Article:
However, I do believe that a man does not have the choice to marry another man because that is not marriage as society has an interest in defining it.

Posted by: Justin Katz at July 21, 2004 11:37 AM

Yes, we both agree that a man should be able to marry a woman if he wants and a woman should be able to marry a man if she wants. There is no disagreement on that matter. The argument is over whether a man should be able to marry another man, and a woman should be able to marry another woman. You say, no, because you don't consider that to be a marriage as society has an interest in marriage. I say, yes, because I do consider that to be a marriage as society has an interest in marriage. My point in this thread, was that my position does not imply that gender is irrelevant or unimportant as the example of interfaith marriages demonstrates.

Posted by: Gabriel Rosenberg at July 21, 2004 11:49 AM

The other thing about Jon's assertion about miscegenation is that it was never a universal prohibition, even within the U.S. He also never addresses the fact that those laws were tightly linked to other laws designed explictly to keep blacks subservient to whites. The laws governing marriage were never designed to keep homosexuals subservient. Nor are they now.

I still think it an elephant in the room that SSM advocates don't address honestly that such social definitions should not be changed by the courts. Even if they think that the legislature is not doing its job by refusing to change the laws, that doesn't mean it is appropriate to appeal to the courts to change the definition.

Posted by: Mike S. at July 21, 2004 12:04 PM

Here is the response I posted on my blog, that I copied over here:

Let me respond to Justin Katz’s post that was a response directed at me.

"Jon Rowe writes:

"'[Polygamy, incest, bestiality,] & Homosexuality each wholly distinguishable phenomenon. The only thing they have in common is being frowned on by tradition. But equally has interracial couplings. Thus, homosexuality is no MORE logically related to these things than are interracial couplings. The bottom line of my point is examine each on a case by case basis.'

"There are various ways to argue against this point, but most relevant to the discussion, I'd say, is that there's an extra step required for same-sex marriage to follow interracial sex and marriage. To allow such activities for couples of differing race, all that was required was to assert that there was no significant difference between the races. Self evidently, therefore, there is no significant difference between the type of sex or the form of marriage indicated.

"The same is not true for homosexual couples. In their case, it is patently absurd to argue that there is no significant difference between the sexes (although some try to argue just that). The equivalence that must be added to the mix is between the types of sex. And therein lies the step too far.

But here is the problem for Justin’s “Slippery Slope” side: He has just moved from, “slippery slope to P, I, & B” to “how homosexual marriages will affect society based on the differences between hetero and homo sex.” These are two distinct issues. Leave aside bestiality for a moment. Say we have a marriage between one man and more than one woman that has only heterosexual sex (common for of polygamy), or a marriage between a brother and a sister…as long as procreative vaginal sex is involved in both circumstances, we could also say that “there is no significant difference between the type of sex.” Regarding “form of marriage,” a brother and sister marriage also does not violate the one man/one woman paradigm. Under the same slippery slope logic, we could argue, “recognize interracial marriage today, and you’ll have incestuous ones tomorrow.”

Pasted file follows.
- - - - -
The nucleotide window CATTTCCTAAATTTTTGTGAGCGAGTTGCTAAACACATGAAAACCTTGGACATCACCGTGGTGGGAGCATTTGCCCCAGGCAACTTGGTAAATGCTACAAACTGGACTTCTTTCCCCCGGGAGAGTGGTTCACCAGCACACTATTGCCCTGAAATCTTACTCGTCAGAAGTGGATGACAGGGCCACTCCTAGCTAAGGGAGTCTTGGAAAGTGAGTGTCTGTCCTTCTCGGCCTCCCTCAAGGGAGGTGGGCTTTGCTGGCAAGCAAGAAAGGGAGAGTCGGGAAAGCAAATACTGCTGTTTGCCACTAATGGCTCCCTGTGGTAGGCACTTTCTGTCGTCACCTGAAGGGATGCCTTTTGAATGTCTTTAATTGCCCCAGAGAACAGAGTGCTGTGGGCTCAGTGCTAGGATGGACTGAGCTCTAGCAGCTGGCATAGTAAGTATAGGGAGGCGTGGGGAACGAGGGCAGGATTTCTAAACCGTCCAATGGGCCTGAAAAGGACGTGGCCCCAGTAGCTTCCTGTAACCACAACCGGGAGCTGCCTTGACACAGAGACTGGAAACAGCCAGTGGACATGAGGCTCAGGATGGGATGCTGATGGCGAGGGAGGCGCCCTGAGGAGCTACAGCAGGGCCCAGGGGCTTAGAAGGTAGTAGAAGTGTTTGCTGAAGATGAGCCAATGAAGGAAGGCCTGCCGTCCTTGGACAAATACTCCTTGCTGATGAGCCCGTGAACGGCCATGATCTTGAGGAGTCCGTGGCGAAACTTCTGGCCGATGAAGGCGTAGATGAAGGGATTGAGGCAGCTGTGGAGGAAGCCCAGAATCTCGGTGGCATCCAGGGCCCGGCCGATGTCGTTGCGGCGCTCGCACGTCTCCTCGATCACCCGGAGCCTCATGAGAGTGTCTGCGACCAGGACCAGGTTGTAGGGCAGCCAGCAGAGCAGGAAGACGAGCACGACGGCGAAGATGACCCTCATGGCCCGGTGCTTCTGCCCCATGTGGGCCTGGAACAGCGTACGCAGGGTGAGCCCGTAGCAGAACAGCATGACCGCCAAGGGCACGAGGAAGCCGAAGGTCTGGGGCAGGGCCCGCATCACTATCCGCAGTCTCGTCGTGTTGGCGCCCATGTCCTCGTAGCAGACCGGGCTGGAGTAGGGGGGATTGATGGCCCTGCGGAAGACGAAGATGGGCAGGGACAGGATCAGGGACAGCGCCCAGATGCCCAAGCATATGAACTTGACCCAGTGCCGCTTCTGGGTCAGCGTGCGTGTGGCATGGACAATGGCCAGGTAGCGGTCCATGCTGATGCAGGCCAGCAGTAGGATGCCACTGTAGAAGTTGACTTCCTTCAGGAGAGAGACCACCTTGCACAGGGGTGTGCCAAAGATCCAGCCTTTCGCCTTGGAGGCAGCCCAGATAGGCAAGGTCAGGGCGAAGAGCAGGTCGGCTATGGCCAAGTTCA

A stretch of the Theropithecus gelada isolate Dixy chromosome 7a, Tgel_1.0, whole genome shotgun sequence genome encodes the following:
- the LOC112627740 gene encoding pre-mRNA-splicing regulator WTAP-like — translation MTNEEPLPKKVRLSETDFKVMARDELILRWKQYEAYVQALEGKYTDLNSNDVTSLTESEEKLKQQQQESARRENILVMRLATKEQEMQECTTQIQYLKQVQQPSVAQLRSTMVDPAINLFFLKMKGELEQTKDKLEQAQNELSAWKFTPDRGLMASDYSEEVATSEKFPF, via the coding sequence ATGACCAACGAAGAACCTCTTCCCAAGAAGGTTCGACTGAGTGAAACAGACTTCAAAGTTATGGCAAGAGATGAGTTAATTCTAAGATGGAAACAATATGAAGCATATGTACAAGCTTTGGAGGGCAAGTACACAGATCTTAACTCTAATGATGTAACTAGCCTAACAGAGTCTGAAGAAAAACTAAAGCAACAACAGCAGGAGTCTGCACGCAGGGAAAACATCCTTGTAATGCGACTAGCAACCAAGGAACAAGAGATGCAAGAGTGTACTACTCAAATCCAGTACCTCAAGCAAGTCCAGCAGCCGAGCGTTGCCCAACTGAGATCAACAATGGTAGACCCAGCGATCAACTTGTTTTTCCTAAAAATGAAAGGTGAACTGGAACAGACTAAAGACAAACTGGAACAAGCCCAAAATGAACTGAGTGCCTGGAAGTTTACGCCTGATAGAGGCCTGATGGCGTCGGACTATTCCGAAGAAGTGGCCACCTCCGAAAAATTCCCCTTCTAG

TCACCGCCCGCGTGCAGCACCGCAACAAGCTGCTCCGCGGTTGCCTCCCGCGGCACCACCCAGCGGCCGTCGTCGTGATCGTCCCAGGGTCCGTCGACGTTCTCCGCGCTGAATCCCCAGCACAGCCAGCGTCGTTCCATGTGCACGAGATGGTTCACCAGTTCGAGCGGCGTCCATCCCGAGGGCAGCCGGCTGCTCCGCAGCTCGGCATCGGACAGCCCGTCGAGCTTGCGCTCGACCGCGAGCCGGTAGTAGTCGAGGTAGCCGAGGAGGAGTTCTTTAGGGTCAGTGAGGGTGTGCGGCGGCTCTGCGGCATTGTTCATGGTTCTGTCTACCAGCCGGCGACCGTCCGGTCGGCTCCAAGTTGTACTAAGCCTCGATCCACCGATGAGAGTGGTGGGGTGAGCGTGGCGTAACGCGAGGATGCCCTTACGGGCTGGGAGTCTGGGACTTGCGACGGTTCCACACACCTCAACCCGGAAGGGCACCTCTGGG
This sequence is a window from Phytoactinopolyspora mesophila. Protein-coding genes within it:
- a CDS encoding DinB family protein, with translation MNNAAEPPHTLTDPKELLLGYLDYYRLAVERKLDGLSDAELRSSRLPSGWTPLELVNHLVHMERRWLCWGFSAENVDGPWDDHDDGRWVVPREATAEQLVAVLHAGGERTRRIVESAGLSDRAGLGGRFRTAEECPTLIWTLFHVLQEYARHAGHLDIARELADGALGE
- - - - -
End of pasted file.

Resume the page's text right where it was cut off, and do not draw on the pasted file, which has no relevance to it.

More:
The point about the slippery slope is that it is a logical fallacy—that is we can always ask, “if we apply the same rule to another circumstance, how do we draw the line here and not there?” with every single policy, even the good ones that we all support. But the line has to be drawn somewhere—that’s why I argue, “examine each on a case by case basis.”

For instance, let’s say that a federal court recognizes same-sex marriage and explicitly relies on the Loving case as authority. Back when Loving was decided, the anti-miscegenationists raised the same slippery slope fears. Once a federal court uses Loving to support same-sex marriage, the racists could say, “HA, we were right! Interracial marriages led us down a slippery slope to same sex marriage.”

The point that Eugene Volokh makes is that even though the slippery slope is a logical fallacy, it is alive and well in a legal system that relies on reasoning through analogy and past precedent. But the point still remains that every good policy that we all support can—via the slippery slope mechanism—be taken to support policies that we do not desire.

So how do we stop the slippery slope in the courts? By limiting the case to the facts involved, or reading the rules in a more narrow sense. How do we limit the Loving decision? By only applying it to racial discriminatory cases. How would we limit a same-sex marriage ruling? By only applying it to gender discriminatory cases. And when we get involved in the “specifics” of each circumstance, we find that there are entirely different reasons for and against each of these cases. And it’s in those distinctions where social/legal policy can find their reasons for not extending the logic of one circumstance to another.